Research

NCLB Had Mixed Impact on Achievement, Study Finds

No Child Left Behind's accountability measures had no impact on children's reading achievement but did lead to some gains in math achievement by some measures, according to new research out of the University of Michigan's Gerald R. Ford School of Public Policy and Swarthmore College.

In what's being described by U Michigan as "the first known rigorous national impact evaluation of the No Child Left Behind (NCLB) Act," researchers examined data "on multiple student-outcome measures from the National Assessment of Educational Progress" and used a comparative interrupted time series approach to compare results between schools that did not have "consequential school accountability" measures in place before NCLB was signed into law at the beginning of 2002 and those that had already implemented these sorts of accountability measures prior to NCLB.

They also explored the impacts of NCLB at different base achievement levels (high and low percentiles), race, gender, and economic status based on eligibility for free lunches.

Report co-author Brian Jacob, a Ford School professor, said the results were mixed for NCLB, which has been the centerpiece of federal education policy for the last seven years and which instituted "accountability" for schools in the form of compulsory, high-stakes standardized testing that would be used to identify schools failing to meet "adequate yearly progress" on student achievement as measured by these tests.

"The prior evidence on the achievement effects is quite limited. Earlier studies have either focused on single districts or states, relied on state developed assessments that are subject to 'score inflation,' or used weak research designs that confound the impact of NCLB with other social, educational and economic factors," Jacob said in a statement issued by U Michigan Thursday. "We believe this new research sheds much-needed light on the results of what was arguably the most far-reaching education policy initiative of the last forty years."

So what were the results? According to the report, called "The Impact of No Child Left Behind on Student Achievement," there were significant effects from NCLB's accountability measures on math achievement as measured by data the researchers focused on, including:

  • Statistically significant increases in average math performance among fourth-graders;
  • Statistically significant math improvements in lower and top percentile achievement groups among fourth-graders; and
  • Some math improvement at the eighth-grade level among historically low-achieving groups.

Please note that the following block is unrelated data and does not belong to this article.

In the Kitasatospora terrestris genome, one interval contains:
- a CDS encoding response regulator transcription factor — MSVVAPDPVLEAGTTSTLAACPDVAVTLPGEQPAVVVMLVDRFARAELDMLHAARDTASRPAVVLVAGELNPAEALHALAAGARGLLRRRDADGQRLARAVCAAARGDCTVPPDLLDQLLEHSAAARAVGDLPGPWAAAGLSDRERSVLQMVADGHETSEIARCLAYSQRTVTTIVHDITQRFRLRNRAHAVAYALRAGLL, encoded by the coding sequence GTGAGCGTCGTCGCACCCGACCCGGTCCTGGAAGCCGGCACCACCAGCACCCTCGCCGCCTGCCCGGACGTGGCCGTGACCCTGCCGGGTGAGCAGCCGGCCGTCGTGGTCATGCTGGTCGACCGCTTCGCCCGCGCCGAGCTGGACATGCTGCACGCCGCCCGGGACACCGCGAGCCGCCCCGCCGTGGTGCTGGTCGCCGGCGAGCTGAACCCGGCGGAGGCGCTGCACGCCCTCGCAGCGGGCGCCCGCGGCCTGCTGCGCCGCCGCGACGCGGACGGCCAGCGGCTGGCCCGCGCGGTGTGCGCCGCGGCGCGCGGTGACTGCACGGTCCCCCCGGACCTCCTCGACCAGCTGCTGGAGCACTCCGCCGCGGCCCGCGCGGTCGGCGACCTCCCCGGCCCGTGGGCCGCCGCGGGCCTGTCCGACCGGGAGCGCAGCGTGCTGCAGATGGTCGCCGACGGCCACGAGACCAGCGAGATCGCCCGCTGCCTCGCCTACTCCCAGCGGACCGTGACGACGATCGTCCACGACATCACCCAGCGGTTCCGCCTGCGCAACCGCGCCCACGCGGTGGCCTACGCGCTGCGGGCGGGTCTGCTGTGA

What the researchers did not find, however, was any impact on reading achievement at either the fourth- or eighth-grade levels or any measured improvement in math scores among eighth graders in average and high-achieving groups.

According to Jacob and co-author Thomas Dee of Swarthmore College, these results do have implications for reauthorization.

"The mixed results presented here pose difficult but important questions for policymakers questioning whether to 'end' or 'mend' NCLB," the authors said in the report. "The evidence of substantial and almost universal gains in math is undoubtedly good news for advocates of NCLB and school accountability. On the other hand, the lack of any effect in reading, and the fact that NCLB appears to have generated only modestly larger impacts among disadvantaged subgroups in math (and thus only made minimal headway in closing achievement gaps), suggests that, to date, the impact of NCLB has fallen short of its ambitious [rhetoric]."

The complete 76-page report, "The Impact of No Child Left Behind on Student Achievement," can be accessed on the National Bureau of Economic Research site here. (There is a $5 fee for the digital version, though some are eligible for a free copy.)

About the Author

David Nagel is the executive producer for 1105 Media's online K-12 and higher education publications and electronic newsletters. He can be reached at dnagel@1105media.com. He can now be followed on Twitter at http://twitter.com/THEJournalDave (K-12) or http://twitter.com/CampusTechDave (higher education). You can also connect with him on LinkedIn at http://www.linkedin.com/profile/view?id=10390192.

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